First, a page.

Global university rankings endeavour to play a positive role in motivating and recognising excellence.
They pay scant attention, however, to the quality of universities’ engagement with their own communities. How can we ensure that these influential rankings do not devalue one of the fundamental missions of higher education?
Something extraordinary is happening today. Brick by brick, the engaged university is replacing the ivory tower.
A movement in favour of civic engagement is growing rapidly in scale, and is taking off in regions across the world. Faculty are integrating projects designed to address local challenges; professors are applying their research to develop more effective public policies. Universities are developing long-term partnerships with NGOs, public agencies and private businesses, and adopting socially responsible institutional policies and practices.
One indicator of this trend is the growth of the Talloires Network, an international coalition of universities committed to strengthening the civic roles and social responsibilities of higher education. Since its founding a decade ago, it has expanded to 350 higher education institutions in 75 countries, with a combined student enrolment of over 7 million.
Our member institutions are working together to make the engaged university the new gold standard in higher education.
University civic engagement is vitally important—for faculty and students, for communities, and for universities themselves. It offers a unique opportunity to improve teaching through an active, experiential pedagogy that can elevate student learning across the full range of fields. It educates future leaders for change by giving future engineers, physicians, or businesswomen meaningful opportunities to serve while they learn.It can significantly improve conditions in communities, whether by increasing literacy rates or cleaning up the environment. And it builds support for higher education by providing visible evidence that universities are a good public investment.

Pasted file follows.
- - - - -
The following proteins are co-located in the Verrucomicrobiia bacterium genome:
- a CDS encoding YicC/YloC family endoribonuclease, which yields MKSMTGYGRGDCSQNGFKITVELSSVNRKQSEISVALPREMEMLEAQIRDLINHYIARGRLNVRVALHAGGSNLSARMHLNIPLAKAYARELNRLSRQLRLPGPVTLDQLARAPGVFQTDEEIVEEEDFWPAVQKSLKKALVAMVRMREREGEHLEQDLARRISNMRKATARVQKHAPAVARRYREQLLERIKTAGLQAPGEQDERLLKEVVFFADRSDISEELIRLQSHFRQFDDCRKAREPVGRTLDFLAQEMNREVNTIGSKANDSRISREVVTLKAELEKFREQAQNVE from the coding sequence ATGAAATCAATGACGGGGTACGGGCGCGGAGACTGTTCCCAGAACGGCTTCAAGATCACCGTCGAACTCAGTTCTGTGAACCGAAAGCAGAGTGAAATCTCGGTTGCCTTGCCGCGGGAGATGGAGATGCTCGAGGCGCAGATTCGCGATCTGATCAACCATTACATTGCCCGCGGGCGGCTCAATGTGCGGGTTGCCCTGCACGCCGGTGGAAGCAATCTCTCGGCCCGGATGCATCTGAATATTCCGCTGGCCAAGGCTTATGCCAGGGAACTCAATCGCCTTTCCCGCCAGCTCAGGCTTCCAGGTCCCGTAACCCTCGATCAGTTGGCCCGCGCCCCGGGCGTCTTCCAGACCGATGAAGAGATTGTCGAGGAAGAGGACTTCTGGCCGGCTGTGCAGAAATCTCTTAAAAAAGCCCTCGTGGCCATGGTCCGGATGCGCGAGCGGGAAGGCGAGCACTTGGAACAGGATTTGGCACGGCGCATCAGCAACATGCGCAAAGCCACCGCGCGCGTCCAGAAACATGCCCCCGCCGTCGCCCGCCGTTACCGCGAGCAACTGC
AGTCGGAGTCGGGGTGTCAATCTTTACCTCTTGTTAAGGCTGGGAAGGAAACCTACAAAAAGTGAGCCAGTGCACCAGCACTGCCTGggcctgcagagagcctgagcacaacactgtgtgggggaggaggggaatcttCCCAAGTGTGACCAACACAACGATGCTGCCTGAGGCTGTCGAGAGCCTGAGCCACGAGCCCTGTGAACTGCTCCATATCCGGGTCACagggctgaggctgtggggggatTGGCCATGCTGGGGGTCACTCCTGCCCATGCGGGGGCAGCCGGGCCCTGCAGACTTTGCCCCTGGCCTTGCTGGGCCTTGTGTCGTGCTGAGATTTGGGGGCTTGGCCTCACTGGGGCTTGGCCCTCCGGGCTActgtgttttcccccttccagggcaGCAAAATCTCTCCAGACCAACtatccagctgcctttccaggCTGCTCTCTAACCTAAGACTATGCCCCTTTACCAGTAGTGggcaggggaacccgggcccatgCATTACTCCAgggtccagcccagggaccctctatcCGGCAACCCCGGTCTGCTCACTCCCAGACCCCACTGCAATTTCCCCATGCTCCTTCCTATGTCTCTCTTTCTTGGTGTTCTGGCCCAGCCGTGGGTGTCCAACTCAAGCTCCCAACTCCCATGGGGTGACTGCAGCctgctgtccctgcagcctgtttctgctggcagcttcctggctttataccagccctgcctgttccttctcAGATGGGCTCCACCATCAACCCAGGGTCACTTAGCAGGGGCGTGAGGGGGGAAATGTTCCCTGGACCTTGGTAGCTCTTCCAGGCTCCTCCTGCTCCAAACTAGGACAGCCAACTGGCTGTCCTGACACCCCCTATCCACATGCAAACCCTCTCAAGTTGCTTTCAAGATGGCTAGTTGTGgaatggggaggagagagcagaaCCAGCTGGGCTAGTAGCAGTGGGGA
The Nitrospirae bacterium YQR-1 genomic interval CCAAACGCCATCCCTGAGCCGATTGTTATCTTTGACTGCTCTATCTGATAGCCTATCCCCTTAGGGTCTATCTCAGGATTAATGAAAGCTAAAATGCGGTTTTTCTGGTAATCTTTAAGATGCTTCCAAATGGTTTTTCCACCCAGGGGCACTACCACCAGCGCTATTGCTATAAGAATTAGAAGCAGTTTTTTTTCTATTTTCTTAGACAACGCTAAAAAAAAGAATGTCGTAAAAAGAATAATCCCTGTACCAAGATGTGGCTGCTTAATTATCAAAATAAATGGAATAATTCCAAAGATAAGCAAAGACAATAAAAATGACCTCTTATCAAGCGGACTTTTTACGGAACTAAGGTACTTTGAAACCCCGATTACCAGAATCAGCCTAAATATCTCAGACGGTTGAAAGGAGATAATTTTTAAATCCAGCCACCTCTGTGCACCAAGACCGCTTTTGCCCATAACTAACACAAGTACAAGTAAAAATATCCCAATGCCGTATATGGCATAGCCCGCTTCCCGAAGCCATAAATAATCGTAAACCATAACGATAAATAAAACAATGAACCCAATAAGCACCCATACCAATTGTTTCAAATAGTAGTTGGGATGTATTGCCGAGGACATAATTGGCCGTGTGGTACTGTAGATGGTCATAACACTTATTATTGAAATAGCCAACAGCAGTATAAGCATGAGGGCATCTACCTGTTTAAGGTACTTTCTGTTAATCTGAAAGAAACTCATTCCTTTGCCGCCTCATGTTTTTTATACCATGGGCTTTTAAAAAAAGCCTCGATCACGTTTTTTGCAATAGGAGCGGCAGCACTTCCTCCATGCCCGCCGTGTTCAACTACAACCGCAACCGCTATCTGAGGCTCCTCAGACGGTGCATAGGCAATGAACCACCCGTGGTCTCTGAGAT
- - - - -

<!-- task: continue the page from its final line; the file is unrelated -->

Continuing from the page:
But the global rankings pay little attention to these activities. In fact, their overwhelming emphasis on research reputation and productivity systematically undercuts other key missions. The result? Unrealistic research aspirations at many universities, and unrealistic research expectations among policy-makers and funding authorities. The cumulative effect is that, worldwide, too many universities direct scarce resources disproportionately toward the kind of research measured by rankings at the expense of their civic, social, and educational missions.
It makes no sense to encourage under-resourced institutions whose primary missions are education and public service to try to be more like Oxford and Harvard. A more balanced, realistic, and productive assessment of university performance requires systematic attention to civic and social engagement.
An essential first step would be to incorporate appropriate indicators of university civic engagement into the overall rankings—measuring, for example, the integration of service projects in curricula, and the quality and extent of community partnerships. More fundamentally, rankings should recognize that institutions differ in their fundamental missions and that a single set of metrics cannot judge all of them equally well.
Colleges and universities whose focus is on education and public engagement should be measured by their performance in these arenas rather than research.
Finally, in addition to improving the rankings, we should develop an international civic engagement classification system. In the United States, the Carnegie community engagement classification has been highly successful, setting a high standard for engagement and determining which institutions meet it.
An international classification along similar lines would do more than reward excellence. It would provide new legitimacy, recognition and visibility. It would promote and support sensible differentiation among academic functions. And it would strengthen accountability, helping institutions to demonstrate that they are addressing the important needs of their communities.
Such an effort would need to take into consideration regional differences and resource constraints. The global rankings already play a very positive role in motivating and recognising excellence. Improved, they could be powerful vehicles for elevating universities’ commitment to the public good.
Anthony Monaco is president of Tufts University in Massachusetts, and Cheryl de la Rey is vice-chancellor and principal of the University of Pretoria. They are chair and vice-chair respectively of the Talloires Network
Professor de la Rey will speak about international universities’ engagement with local communities at the THE World Academic Summit in Melbourne, taking place from 30 September to 2 October.
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